Topical Rosacea Treatments
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A representation of nerve conduction. The electrical connections result from the release of numerous neurotransmitters (short acting) and neuropeptides (long acting) crossing the nerve junctions. More inflammatory neurotransmitters and neuropeptides means more nerve activation. For flush zones of your skin this can mean more dilation of blood vessels and greater flushing.
Uncontrollable facial flushing and redness are prime concerns of both rosacea patients and dermatologists, who recognize that which each episode of flushing and prolonged redness, more damage occurs, leading to worsening rosacea which is harder to treat.
What is flushing?
Flushing is the result of the body's attempt to regulate temperature by dilation of blood vessels.
Normally, this process isn't noticeable, however in rosacea an excess of inflammatory chemicals accompanies the process, leading to an exaggerated response involving the generation of free radicals in excess of what the body can neutralize.
The patient without rosacea may have to undertake substantial aerobic exercise to begin to turn transiently pink.
The patient with rosacea can turn red for hours at a time with very little provocation.
In fact, often the cause of the redness reaction is impossible to pin-point.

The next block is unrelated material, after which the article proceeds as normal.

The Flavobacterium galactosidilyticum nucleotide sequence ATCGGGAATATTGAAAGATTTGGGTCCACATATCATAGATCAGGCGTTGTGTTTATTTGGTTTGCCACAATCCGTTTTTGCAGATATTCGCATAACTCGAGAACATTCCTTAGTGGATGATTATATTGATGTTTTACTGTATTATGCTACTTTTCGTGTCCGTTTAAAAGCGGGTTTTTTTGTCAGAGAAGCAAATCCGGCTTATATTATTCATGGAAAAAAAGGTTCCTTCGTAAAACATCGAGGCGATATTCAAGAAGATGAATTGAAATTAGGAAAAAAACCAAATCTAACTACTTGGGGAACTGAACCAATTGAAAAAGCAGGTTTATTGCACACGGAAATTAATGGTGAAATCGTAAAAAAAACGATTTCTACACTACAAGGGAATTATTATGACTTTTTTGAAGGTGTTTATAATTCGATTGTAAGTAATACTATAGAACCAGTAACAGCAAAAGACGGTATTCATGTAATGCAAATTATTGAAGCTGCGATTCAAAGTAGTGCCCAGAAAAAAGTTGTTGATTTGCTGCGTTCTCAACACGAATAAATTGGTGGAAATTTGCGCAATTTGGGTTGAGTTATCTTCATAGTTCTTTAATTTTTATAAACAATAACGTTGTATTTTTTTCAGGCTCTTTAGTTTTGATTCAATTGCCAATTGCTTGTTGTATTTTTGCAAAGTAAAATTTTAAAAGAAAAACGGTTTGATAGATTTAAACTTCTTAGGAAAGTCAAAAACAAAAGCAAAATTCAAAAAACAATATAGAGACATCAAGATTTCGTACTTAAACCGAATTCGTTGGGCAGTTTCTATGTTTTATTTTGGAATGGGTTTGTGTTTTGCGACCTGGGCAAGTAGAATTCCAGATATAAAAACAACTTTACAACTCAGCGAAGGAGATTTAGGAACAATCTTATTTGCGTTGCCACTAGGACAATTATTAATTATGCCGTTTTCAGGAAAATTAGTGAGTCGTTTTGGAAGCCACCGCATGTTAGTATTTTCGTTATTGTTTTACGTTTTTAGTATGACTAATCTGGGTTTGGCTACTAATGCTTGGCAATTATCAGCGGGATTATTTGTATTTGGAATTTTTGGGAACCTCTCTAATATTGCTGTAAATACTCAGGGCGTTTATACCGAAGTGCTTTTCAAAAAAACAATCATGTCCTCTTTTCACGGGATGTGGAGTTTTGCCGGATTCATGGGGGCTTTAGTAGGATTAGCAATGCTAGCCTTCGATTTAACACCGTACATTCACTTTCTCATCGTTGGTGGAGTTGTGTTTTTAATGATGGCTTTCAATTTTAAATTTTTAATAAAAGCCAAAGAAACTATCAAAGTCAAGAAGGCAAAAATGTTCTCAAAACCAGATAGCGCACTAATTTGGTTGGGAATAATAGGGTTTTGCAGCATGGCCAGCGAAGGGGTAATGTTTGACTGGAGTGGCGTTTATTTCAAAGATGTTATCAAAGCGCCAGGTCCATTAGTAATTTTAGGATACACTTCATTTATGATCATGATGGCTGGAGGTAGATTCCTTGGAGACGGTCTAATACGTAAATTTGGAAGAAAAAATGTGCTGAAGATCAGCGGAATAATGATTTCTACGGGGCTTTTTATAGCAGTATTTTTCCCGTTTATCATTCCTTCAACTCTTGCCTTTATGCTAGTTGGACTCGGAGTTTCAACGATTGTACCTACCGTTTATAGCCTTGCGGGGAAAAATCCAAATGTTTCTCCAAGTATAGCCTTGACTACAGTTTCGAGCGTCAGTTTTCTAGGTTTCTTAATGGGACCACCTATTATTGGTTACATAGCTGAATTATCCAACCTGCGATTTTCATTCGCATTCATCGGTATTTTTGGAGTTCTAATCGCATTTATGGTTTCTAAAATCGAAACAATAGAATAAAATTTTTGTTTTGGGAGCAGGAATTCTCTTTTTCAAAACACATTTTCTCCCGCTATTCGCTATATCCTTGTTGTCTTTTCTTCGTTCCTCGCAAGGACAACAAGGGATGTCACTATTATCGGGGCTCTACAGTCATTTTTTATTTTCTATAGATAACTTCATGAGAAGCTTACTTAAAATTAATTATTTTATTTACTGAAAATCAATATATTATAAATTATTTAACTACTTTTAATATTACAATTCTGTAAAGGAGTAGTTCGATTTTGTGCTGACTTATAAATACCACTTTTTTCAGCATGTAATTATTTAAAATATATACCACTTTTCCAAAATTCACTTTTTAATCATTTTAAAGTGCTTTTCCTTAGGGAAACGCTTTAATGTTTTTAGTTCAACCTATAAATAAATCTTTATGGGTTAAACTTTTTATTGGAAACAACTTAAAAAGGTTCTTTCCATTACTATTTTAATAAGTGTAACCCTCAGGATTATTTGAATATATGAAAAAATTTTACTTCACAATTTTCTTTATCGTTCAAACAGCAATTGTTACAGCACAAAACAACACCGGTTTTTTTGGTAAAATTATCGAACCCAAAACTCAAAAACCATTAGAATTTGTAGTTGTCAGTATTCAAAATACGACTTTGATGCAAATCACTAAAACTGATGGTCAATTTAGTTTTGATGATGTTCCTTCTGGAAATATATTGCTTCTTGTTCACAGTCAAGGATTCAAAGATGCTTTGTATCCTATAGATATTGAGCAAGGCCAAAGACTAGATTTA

How do episodes of flushing worsen rosacea?
During episodes of flushing, more blood flows through the blood vessels because facial nerves release chemicals to dilate blood vessels.
These chemicals also activate other facial nerves.
When the characteristic redness of flushing in rosacea occurs for an extended period of time the blood vessels themselves also release chemicals which promote further dilation of capillaries.
In response to the increased blood flow the body begins to grow new blood vessels to replace those damaged by the extreme and sudden blood flow and to develop a new infrastructure of capillaries to handle future surges.
These are normal processes activated to regulate body temperature, destroy infections and repair tissues after damage.
In rosacea, these processes are pathological, leading to an excessive growth of capillaries and nerves.
The result is an increased tendency to flush which gains momentum with each episode, and sensitivity of the facial skin, resulting in prickling, burning and stinging.
In many cases, the eyes are affected in a condition called ocular rosacea.
With each episode of flushing more blood vessels are damaged, more new vessels and nerves begin forming and the skin's reactivity and sensitivity are increased.
Left untreated or poorly managed, the skin becomes increasingly prone to symptoms and will eventually become permanently pink or red and highly sensitive.
Later stages of rosacea are characterized by permanent changes in skin texture, tissue thickening, problems with vision and rhinophyma.
More blood vessels (angiogenesis) + more nerves (axonogenesis) = more capillary dilation, more flushing and more free radical damage to the skin structure.
For further information concerning treatment, see How To Prevent Flushing.
Author: Peter Wilson.
Reviewed: Wednesday, 19 February 2014.